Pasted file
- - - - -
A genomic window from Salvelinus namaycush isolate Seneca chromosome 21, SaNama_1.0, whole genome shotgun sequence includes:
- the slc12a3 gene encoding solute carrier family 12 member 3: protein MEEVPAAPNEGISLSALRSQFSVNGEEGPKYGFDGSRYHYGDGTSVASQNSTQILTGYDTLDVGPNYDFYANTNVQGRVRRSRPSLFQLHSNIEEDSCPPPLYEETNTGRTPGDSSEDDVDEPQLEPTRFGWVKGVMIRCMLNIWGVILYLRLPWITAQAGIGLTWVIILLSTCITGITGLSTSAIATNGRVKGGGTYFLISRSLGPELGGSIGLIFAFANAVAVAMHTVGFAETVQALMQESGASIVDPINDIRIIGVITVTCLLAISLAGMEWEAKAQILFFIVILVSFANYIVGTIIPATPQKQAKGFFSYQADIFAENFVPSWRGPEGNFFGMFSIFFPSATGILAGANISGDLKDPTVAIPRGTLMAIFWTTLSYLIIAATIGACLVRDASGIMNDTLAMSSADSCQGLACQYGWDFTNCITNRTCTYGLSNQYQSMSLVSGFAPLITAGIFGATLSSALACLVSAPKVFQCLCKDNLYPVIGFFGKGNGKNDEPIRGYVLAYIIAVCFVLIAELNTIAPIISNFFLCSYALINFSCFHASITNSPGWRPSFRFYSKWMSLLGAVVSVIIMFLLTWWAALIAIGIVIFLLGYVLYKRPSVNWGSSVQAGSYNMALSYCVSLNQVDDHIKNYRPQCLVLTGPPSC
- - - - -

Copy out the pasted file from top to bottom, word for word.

A genomic window from Salvelinus namaycush isolate Seneca chromosome 21, SaNama_1.0, whole genome shotgun sequence includes:
- the slc12a3 gene encoding solute carrier family 12 member 3: protein MEEVPAAPNEGISLSALRSQFSVNGEEGPKYGFDGSRYHYGDGTSVASQNSTQILTGYDTLDVGPNYDFYANTNVQGRVRRSRPSLFQLHSNIEEDSCPPPLYEETNTGRTPGDSSEDDVDEPQLEPTRFGWVKGVMIRCMLNIWGVILYLRLPWITAQAGIGLTWVIILLSTCITGITGLSTSAIATNGRVKGGGTYFLISRSLGPELGGSIGLIFAFANAVAVAMHTVGFAETVQALMQESGASIVDPINDIRIIGVITVTCLLAISLAGMEWEAKAQILFFIVILVSFANYIVGTIIPATPQKQAKGFFSYQADIFAENFVPSWRGPEGNFFGMFSIFFPSATGILAGANISGDLKDPTVAIPRGTLMAIFWTTLSYLIIAATIGACLVRDASGIMNDTLAMSSADSCQGLACQYGWDFTNCITNRTCTYGLSNQYQSMSLVSGFAPLITAGIFGATLSSALACLVSAPKVFQCLCKDNLYPVIGFFGKGNGKNDEPIRGYVLAYIIAVCFVLIAELNTIAPIISNFFLCSYALINFSCFHASITNSPGWRPSFRFYSKWMSLLGAVVSVIIMFLLTWWAALIAIGIVIFLLGYVLYKRPSVNWGSSVQAGSYNMALSYCVSLNQVDDHIKNYRPQCLVLTGPPSC